That same cynical observer might say that I've just described the way that we set up donations to charities, and indeed Ranganathan makes an analogy to NPR's fundraising appeals. That's the high end. The low end of the charitable-donation game is about as low as you can go - just run a search for the words "fake" and "charity" through Google News any day, any time, and you can find examples that will make you ashamed that you have the same number of chromosomes as the people you're reading about. (You probably do). Avoiding this state really is important, and I'm glad that people are raising the issue already.
What if, though, someone were to set up a science crowdfunding appeal, with hopes of generating something that could actually turn a profit, and portions of that to be turned over to the people who put up the original money? We have now arrived at the biopharma startup business, via a different road than usual. Angel investors, venture capital groups, shareholders in an IPO - all of these people are doing exactly that, at various levels of knowledge and participation. The pitch is not so much "Give us money for the good of science", but "Give us money, because here's our plan to make you even more". You will note that the scale of funds raised by the latter technique make those raised by the former look like a roundoff error, which fits in pretty well with what I take as normal human motivations.
But academic science projects have no such pitch to make. They'll have to appeal to altruism, to curiosity, to mood affiliation, and other nonpecuniary motivations. Done well, that can be a very good thing, and done poorly, it could be a disaster.
+ TrackBacks (0) | Category: Academia (vs. Industry) | Business and Markets | General Scientific News
May 13, 2013
I've heard this morning that Astellas is closing the OSI site in Farmingdale, NY, and the Perseid Therapeutics site in Redwood City, CA. More details as I hear them (and check the comments section; people with more direct knowledge may be showing up in there).
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I wanted to mention a new reaction that's come out in a paper in Science. It's from the Betley lab at Harvard, and it's a new way to make densely substituted saturated nitrogen heterocycles (pyrrolidines, in particular).
You start from a four-carbon chain with an azide at one end, and you end up with a Boc-protected pyrrolidine, by direct activation/substitution of the CH bond at the other end of the chain. Longer chains give you mixtures of different ring sizes (4, 5, and 6), depending on where the catalyst feel like inserting the new bond. I'd like to see how many other functional groups this chemistry is compatible with (can you have another tertiary amine in there somewhere, or a hydroxy?) But we have a huge lack of carbon-hydrogen functionalization reactions in this business, and this is a welcome addition to a rather short list.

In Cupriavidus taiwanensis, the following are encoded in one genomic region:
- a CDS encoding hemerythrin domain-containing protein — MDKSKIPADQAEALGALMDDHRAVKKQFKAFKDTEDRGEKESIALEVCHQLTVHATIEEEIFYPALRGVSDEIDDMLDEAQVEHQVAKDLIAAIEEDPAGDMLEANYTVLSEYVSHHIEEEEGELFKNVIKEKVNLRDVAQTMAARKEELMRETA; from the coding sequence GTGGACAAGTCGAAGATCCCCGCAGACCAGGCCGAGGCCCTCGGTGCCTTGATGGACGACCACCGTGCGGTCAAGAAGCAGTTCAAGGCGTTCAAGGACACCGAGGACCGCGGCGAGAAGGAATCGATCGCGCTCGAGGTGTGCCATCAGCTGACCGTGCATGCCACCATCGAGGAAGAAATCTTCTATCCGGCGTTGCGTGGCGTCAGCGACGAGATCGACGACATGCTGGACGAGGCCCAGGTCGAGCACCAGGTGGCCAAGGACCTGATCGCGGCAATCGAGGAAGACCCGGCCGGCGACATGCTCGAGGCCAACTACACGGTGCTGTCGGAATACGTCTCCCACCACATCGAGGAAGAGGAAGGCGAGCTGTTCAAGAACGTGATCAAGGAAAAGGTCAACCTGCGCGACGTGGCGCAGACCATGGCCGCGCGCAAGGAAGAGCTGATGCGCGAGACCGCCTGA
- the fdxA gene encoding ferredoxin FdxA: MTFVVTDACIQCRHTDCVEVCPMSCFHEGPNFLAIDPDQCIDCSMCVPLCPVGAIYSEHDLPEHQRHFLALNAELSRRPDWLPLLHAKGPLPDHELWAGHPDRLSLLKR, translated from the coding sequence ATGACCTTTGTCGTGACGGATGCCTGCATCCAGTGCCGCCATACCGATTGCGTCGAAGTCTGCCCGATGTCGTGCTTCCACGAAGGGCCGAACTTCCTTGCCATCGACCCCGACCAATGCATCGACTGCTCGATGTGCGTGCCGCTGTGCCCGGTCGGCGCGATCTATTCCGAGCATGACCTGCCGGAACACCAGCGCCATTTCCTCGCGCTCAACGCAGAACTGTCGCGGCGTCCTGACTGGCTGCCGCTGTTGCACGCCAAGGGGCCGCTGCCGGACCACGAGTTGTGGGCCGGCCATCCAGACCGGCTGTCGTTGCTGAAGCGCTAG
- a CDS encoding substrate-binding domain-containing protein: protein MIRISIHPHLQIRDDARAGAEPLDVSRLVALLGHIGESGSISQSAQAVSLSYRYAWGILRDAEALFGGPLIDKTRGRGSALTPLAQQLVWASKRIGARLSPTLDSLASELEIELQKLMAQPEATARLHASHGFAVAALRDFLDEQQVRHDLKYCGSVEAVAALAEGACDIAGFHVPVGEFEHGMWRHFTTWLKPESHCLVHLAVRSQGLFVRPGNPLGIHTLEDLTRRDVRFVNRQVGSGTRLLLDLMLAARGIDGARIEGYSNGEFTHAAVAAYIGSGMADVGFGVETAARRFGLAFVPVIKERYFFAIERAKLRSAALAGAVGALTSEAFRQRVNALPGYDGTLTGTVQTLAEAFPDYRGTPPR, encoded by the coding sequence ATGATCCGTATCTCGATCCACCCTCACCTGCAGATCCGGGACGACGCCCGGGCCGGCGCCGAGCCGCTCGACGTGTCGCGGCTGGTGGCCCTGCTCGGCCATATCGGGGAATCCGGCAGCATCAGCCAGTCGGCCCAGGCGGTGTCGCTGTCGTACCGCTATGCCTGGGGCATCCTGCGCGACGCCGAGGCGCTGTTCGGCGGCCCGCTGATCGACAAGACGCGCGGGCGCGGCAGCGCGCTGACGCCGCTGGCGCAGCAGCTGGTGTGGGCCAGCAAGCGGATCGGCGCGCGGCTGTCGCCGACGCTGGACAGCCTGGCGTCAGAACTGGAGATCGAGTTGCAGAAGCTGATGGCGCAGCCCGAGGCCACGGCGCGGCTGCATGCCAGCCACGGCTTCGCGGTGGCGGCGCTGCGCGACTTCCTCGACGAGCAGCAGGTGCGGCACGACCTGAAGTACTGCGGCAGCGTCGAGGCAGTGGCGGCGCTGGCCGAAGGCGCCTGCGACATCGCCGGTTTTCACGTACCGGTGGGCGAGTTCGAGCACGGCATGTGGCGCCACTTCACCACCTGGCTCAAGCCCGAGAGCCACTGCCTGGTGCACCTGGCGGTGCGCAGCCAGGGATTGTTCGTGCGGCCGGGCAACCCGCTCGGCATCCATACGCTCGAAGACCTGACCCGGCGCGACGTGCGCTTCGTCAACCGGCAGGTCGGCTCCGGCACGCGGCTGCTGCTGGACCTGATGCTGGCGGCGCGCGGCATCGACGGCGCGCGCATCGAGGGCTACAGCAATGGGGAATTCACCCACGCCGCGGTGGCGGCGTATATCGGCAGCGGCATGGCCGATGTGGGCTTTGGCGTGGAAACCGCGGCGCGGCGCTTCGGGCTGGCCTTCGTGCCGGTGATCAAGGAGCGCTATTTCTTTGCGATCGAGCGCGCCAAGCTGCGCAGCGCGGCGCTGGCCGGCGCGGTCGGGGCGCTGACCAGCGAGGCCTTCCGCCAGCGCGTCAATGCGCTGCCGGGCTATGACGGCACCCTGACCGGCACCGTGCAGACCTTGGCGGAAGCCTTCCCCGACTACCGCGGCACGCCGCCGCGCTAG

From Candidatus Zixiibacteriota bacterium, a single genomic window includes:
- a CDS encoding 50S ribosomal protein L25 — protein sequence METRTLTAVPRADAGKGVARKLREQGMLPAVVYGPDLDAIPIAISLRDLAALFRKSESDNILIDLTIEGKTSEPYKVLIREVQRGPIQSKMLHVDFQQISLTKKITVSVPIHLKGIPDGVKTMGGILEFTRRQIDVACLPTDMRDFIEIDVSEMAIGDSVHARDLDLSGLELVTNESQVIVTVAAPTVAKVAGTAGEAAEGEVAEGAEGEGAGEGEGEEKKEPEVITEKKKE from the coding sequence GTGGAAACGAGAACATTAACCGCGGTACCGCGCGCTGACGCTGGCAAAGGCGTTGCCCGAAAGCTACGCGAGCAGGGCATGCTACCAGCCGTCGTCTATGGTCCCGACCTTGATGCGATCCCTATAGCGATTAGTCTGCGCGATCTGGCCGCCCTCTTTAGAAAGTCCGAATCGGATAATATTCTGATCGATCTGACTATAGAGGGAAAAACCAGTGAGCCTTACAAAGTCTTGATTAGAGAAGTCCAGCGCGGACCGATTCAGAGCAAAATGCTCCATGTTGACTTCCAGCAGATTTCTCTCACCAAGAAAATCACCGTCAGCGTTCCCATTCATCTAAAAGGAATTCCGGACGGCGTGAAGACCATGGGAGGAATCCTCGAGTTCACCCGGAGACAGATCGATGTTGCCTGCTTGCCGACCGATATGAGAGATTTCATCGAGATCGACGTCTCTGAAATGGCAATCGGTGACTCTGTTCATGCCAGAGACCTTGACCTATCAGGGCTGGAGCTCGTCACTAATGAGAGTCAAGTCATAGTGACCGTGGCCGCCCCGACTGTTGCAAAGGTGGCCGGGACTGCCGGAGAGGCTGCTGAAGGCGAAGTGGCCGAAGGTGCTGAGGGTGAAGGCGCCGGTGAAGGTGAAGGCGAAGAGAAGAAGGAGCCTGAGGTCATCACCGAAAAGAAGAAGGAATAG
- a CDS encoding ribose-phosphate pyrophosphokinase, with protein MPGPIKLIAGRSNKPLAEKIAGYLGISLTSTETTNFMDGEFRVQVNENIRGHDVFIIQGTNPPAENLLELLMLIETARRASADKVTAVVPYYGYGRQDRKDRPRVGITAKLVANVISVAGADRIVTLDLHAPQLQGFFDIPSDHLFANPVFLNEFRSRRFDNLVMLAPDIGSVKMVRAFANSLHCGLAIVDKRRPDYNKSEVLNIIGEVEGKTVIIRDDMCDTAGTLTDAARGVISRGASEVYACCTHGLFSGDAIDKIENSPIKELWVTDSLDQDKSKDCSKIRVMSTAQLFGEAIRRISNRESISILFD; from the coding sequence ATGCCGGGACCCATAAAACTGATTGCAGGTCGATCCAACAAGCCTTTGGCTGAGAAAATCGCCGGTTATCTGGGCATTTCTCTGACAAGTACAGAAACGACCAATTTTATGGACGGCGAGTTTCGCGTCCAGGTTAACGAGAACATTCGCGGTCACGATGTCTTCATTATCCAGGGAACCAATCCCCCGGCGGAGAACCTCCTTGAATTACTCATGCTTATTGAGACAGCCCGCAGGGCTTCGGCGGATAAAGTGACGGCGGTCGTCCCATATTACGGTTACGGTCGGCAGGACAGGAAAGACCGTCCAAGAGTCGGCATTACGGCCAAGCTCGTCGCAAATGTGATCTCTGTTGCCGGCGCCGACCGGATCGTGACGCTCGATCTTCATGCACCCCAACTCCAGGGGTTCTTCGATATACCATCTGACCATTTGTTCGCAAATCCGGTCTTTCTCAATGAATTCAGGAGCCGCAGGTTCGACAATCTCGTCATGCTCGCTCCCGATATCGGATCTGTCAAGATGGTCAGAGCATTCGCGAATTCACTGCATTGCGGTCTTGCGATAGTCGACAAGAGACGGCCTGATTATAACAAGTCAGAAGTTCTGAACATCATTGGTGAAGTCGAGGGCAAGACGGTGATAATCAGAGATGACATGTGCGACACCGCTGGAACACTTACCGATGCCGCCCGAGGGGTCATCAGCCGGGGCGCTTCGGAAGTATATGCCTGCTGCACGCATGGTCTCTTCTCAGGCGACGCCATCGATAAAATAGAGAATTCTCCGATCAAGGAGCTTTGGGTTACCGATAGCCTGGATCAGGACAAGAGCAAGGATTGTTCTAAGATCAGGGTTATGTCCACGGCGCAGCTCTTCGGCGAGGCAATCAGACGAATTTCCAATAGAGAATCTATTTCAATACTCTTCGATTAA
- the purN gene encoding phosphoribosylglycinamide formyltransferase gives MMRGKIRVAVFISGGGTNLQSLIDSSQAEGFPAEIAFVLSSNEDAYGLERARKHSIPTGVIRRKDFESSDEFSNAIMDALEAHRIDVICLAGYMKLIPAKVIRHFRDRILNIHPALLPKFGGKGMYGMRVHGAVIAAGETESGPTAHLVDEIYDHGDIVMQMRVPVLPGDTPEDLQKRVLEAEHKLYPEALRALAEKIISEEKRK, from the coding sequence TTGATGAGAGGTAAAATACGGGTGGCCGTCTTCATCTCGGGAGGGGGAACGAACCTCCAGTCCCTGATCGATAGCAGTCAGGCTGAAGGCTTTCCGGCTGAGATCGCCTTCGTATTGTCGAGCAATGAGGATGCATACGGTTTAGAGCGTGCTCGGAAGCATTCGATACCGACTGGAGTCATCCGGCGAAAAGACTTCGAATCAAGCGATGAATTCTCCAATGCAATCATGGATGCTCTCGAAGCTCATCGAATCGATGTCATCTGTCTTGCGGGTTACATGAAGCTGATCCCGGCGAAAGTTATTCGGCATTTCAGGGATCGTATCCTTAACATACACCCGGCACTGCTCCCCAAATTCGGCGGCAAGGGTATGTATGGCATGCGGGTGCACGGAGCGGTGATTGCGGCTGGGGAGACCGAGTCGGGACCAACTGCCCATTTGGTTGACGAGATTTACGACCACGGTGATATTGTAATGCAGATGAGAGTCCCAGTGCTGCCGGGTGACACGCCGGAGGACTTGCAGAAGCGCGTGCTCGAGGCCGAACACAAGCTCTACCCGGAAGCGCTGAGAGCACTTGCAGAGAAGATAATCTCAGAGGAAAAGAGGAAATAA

There was a paper last year from the Groves group at Princeton on fluorination of aliphatic CH bonds using a manganese porphyrin complex. These two papers are similar in my mind - they're modeling themselves on the CYP enzymes, using high-valent metals to accomplish things that normally we wouldn't think of being able to do easily. The more of this sort of thing, the better, as far as I'm concerned: new reactions will make us think of entirely new things
+ TrackBacks (0) | Category: Chemical News
I notice that the recent sequencing of the bladderwort plant is being played in the press in an interesting way: as the definitive refutation of the idea that "junk DNA" is functional. That's quite an about-face from the coverage of the ENCODE consortium's take on human DNA, the famous "80% Functional, Death of Junk DNA Idea" headlines. A casual observer, if there are casual observers of this sort of thing, might come away just a bit confused.
Both types of headlines are overblown, but I think that one set is more overblown than the other. The minimalist bladderwort genome (8.2 x 107 base pairs) is only about half the size of Arabidopsis thaliana, which rose to fame as a model organism in plant molecular biology partly because of its tiny genome. By contrast, humans (who make up so much of my readership), have about 3 x 109 base pairs, almost 40 times as many as the bladderwort. (I stole that line from G. K. Chesterton, by the way; it's from the introduction to The Napoleon of Notting Hill)
But pine trees have eight times as many base pairs as we do, so it's not a plant-versus-animal thing. And as Ed Yong points out in this excellent post on the new work, the Japanese canopy plant comes in at 1.5 x 1011 base pairs, fifty times the size of the human genome and two thousand times the size of the bladderwort. This is the same problem as the marbled lungfish versus pufferfish one that I wrote about here, and it's not a new problem at all. People have been wondering about genome sizes ever since they were able to estimate the size of genomes, because it became clear very quickly that they varied hugely and according to patterns that often make little sense to us.
That's why the ENCODE hype met (and continues to meet) with such a savage reception. It did nothing to address this issue, and seemed, in fact, to pretend that it wasn't an issue at all. Function, function, everywhere you look, and if that means that you just have to accept that the Japanese canopy plant needs the most wildly complex functional DNA architecture in the living world, well, isn't Nature just weird that way?